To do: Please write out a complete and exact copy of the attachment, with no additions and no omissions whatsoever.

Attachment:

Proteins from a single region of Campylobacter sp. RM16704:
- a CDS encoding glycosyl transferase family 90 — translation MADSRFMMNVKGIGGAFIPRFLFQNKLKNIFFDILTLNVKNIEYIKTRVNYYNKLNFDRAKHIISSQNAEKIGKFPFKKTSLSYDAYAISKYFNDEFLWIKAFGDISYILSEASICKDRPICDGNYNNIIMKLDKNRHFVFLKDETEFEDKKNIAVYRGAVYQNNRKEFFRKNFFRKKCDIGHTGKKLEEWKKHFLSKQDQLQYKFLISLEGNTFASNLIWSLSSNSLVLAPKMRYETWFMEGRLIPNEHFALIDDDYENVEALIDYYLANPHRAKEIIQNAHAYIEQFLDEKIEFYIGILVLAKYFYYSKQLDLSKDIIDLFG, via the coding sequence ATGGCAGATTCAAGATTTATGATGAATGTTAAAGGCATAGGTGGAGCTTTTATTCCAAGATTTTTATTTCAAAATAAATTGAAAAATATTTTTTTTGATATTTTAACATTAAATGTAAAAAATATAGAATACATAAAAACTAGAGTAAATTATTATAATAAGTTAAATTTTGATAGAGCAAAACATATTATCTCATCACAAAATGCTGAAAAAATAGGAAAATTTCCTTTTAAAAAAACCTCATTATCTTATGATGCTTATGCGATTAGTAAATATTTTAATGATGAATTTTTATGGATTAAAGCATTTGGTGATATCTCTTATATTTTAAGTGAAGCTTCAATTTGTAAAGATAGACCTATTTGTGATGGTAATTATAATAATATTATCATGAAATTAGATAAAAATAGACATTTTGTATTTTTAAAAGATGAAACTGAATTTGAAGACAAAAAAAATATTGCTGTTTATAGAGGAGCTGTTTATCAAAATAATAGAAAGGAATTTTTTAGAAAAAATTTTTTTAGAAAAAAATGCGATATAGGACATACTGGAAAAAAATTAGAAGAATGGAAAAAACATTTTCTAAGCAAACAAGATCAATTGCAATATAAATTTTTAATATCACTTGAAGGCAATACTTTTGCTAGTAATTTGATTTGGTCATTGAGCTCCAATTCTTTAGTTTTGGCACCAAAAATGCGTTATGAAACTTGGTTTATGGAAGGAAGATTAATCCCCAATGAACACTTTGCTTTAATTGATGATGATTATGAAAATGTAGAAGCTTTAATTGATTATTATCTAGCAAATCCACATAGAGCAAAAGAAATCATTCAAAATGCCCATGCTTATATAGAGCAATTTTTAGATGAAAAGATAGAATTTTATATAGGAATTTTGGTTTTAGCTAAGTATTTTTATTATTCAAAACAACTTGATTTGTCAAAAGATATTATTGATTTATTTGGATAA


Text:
Proteins from a single region of Campylobacter sp. RM16704:
- a CDS encoding glycosyl transferase family 90 — translation MADSRFMMNVKGIGGAFIPRFLFQNKLKNIFFDILTLNVKNIEYIKTRVNYYNKLNFDRAKHIISSQNAEKIGKFPFKKTSLSYDAYAISKYFNDEFLWIKAFGDISYILSEASICKDRPICDGNYNNIIMKLDKNRHFVFLKDETEFEDKKNIAVYRGAVYQNNRKEFFRKNFFRKKCDIGHTGKKLEEWKKHFLSKQDQLQYKFLISLEGNTFASNLIWSLSSNSLVLAPKMRYETWFMEGRLIPNEHFALIDDDYENVEALIDYYLANPHRAKEIIQNAHAYIEQFLDEKIEFYIGILVLAKYFYYSKQLDLSKDIIDLFG, via the coding sequence ATGGCAGATTCAAGATTTATGATGAATGTTAAAGGCATAGGTGGAGCTTTTATTCCAAGATTTTTATTTCAAAATAAATTGAAAAATATTTTTTTTGATATTTTAACATTAAATGTAAAAAATATAGAATACATAAAAACTAGAGTAAATTATTATAATAAGTTAAATTTTGATAGAGCAAAACATATTATCTCATCACAAAATGCTGAAAAAATAGGAAAATTTCCTTTTAAAAAAACCTCATTATCTTATGATGCTTATGCGATTAGTAAATATTTTAATGATGAATTTTTATGGATTAAAGCATTTGGTGATATCTCTTATATTTTAAGTGAAGCTTCAATTTGTAAAGATAGACCTATTTGTGATGGTAATTATAATAATATTATCATGAAATTAGATAAAAATAGACATTTTGTATTTTTAAAAGATGAAACTGAATTTGAAGACAAAAAAAATATTGCTGTTTATAGAGGAGCTGTTTATCAAAATAATAGAAAGGAATTTTTTAGAAAAAATTTTTTTAGAAAAAAATGCGATATAGGACATACTGGAAAAAAATTAGAAGAATGGAAAAAACATTTTCTAAGCAAACAAGATCAATTGCAATATAAATTTTTAATATCACTTGAAGGCAATACTTTTGCTAGTAATTTGATTTGGTCATTGAGCTCCAATTCTTTAGTTTTGGCACCAAAAATGCGTTATGAAACTTGGTTTATGGAAGGAAGATTAATCCCCAATGAACACTTTGCTTTAATTGATGATGATTATGAAAATGTAGAAGCTTTAATTGATTATTATCTAGCAAATCCACATAGAGCAAAAGAAATCATTCAAAATGCCCATGCTTATATAGAGCAATTTTTAGATGAAAAGATAGAATTTTATATAGGAATTTTGGTTTTAGCTAAGTATTTTTATTATTCAAAACAACTTGATTTGTCAAAAGATATTATTGATTTATTTGGATAA